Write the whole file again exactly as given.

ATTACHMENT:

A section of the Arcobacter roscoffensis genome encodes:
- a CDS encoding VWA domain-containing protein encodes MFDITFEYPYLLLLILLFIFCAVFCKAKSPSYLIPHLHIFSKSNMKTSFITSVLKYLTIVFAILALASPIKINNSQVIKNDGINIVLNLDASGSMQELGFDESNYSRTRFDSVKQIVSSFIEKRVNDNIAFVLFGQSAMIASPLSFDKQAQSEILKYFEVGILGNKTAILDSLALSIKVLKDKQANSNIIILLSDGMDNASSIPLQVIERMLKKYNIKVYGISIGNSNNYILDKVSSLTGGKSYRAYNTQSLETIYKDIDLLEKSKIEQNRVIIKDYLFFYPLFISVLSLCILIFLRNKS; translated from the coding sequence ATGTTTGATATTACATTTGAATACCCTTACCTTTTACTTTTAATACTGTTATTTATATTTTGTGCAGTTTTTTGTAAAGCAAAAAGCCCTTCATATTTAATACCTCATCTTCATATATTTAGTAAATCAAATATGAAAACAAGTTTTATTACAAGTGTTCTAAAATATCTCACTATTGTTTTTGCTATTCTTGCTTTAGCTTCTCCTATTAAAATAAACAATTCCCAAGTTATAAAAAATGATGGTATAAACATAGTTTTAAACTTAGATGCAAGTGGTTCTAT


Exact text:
A section of the Arcobacter roscoffensis genome encodes:
- a CDS encoding VWA domain-containing protein encodes MFDITFEYPYLLLLILLFIFCAVFCKAKSPSYLIPHLHIFSKSNMKTSFITSVLKYLTIVFAILALASPIKINNSQVIKNDGINIVLNLDASGSMQELGFDESNYSRTRFDSVKQIVSSFIEKRVNDNIAFVLFGQSAMIASPLSFDKQAQSEILKYFEVGILGNKTAILDSLALSIKVLKDKQANSNIIILLSDGMDNASSIPLQVIERMLKKYNIKVYGISIGNSNNYILDKVSSLTGGKSYRAYNTQSLETIYKDIDLLEKSKIEQNRVIIKDYLFFYPLFISVLSLCILIFLRNKS; translated from the coding sequence ATGTTTGATATTACATTTGAATACCCTTACCTTTTACTTTTAATACTGTTATTTATATTTTGTGCAGTTTTTTGTAAAGCAAAAAGCCCTTCATATTTAATACCTCATCTTCATATATTTAGTAAATCAAATATGAAAACAAGTTTTATTACAAGTGTTCTAAAATATCTCACTATTGTTTTTGCTATTCTTGCTTTAGCTTCTCCTATTAAAATAAACAATTCCCAAGTTATAAAAAATGATGGTATAAACATAGTTTTAAACTTAGATGCAAGTGGTTCTAT